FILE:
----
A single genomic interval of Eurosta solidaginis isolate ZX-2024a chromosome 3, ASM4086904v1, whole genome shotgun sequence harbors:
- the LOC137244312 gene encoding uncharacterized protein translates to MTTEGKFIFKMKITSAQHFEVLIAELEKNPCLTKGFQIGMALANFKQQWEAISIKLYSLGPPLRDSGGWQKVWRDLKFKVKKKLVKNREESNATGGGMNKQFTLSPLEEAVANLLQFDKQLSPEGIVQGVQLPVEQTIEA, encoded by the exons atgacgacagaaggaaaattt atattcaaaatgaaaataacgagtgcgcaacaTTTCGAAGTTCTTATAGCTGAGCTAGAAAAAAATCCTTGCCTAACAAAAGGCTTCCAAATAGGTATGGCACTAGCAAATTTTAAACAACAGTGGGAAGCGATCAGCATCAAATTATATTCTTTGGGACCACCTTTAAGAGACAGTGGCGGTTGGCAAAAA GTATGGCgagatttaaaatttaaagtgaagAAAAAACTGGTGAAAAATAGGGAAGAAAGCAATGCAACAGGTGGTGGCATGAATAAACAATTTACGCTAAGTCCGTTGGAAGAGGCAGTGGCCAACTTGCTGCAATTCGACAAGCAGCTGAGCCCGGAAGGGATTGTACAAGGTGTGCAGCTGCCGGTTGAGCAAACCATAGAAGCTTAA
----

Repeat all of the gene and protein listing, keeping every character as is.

A single genomic interval of Eurosta solidaginis isolate ZX-2024a chromosome 3, ASM4086904v1, whole genome shotgun sequence harbors:
- the LOC137244312 gene encoding uncharacterized protein translates to MTTEGKFIFKMKITSAQHFEVLIAELEKNPCLTKGFQIGMALANFKQQWEAISIKLYSLGPPLRDSGGWQKVWRDLKFKVKKKLVKNREESNATGGGMNKQFTLSPLEEAVANLLQFDKQLSPEGIVQGVQLPVEQTIEA, encoded by the exons atgacgacagaaggaaaattt atattcaaaatgaaaataacgagtgcgcaacaTTTCGAAGTTCTTATAGCTGAGCTAGAAAAAAATCCTTGCCTAACAAAAGGCTTCCAAATAGGTATGGCACTAGCAAATTTTAAACAACAGTGGGAAGCGATCAGCATCAAATTATATTCTTTGGGACCACCTTTAAGAGACAGTGGCGGTTGGCAAAAA GTATGGCgagatttaaaatttaaagtgaagAAAAAACTGGTGAAAAATAGGGAAGAAAGCAATGCAACAGGTGGTGGCATGAATAAACAATTTACGCTAAGTCCGTTGGAAGAGGCAGTGGCCAACTTGCTGCAATTCGACAAGCAGCTGAGCCCGGAAGGGATTGTACAAGGTGTGCAGCTGCCGGTTGAGCAAACCATAGAAGCTTAA